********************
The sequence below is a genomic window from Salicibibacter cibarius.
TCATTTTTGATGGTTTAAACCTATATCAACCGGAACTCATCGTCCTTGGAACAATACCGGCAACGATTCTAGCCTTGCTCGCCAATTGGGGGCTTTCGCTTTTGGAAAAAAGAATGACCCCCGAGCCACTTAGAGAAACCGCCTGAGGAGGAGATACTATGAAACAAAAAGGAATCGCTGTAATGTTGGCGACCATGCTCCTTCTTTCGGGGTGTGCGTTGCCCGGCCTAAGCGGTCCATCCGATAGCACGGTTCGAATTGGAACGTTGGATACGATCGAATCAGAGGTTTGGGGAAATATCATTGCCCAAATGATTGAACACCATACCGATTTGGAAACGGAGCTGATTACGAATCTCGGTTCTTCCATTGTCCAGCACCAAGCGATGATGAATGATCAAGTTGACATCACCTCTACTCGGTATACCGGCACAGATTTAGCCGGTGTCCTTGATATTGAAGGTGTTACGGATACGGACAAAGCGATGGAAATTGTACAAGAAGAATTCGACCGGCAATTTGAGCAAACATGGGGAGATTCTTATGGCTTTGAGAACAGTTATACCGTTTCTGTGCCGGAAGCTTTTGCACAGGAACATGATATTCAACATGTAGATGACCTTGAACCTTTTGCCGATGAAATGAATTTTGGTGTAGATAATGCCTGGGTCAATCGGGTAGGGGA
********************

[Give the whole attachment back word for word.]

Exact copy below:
The sequence below is a genomic window from Salicibibacter cibarius.
TCATTTTTGATGGTTTAAACCTATATCAACCGGAACTCATCGTCCTTGGAACAATACCGGCAACGATTCTAGCCTTGCTCGCCAATTGGGGGCTTTCGCTTTTGGAAAAAAGAATGACCCCCGAGCCACTTAGAGAAACCGCCTGAGGAGGAGATACTATGAAACAAAAAGGAATCGCTGTAATGTTGGCGACCATGCTCCTTCTTTCGGGGTGTGCGTTGCCCGGCCTAAGCGGTCCATCCGATAGCACGGTTCGAATTGGAACGTTGGATACGATCGAATCAGAGGTTTGGGGAAATATCATTGCCCAAATGATTGAACACCATACCGATTTGGAAACGGAGCTGATTACGAATCTCGGTTCTTCCATTGTCCAGCACCAAGCGATGATGAATGATCAAGTTGACATCACCTCTACTCGGTATACCGGCACAGATTTAGCCGGTGTCCTTGATATTGAAGGTGTTACGGATACGGACAAAGCGATGGAAATTGTACAAGAAGAATTCGACCGGCAATTTGAGCAAACATGGGGAGATTCTTATGGCTTTGAGAACAGTTATACCGTTTCTGTGCCGGAAGCTTTTGCACAGGAACATGATATTCAACATGTAGATGACCTTGAACCTTTTGCCGATGAAATGAATTTTGGTGTAGATAATGCCTGGGTCAATCGGGTAGGGGA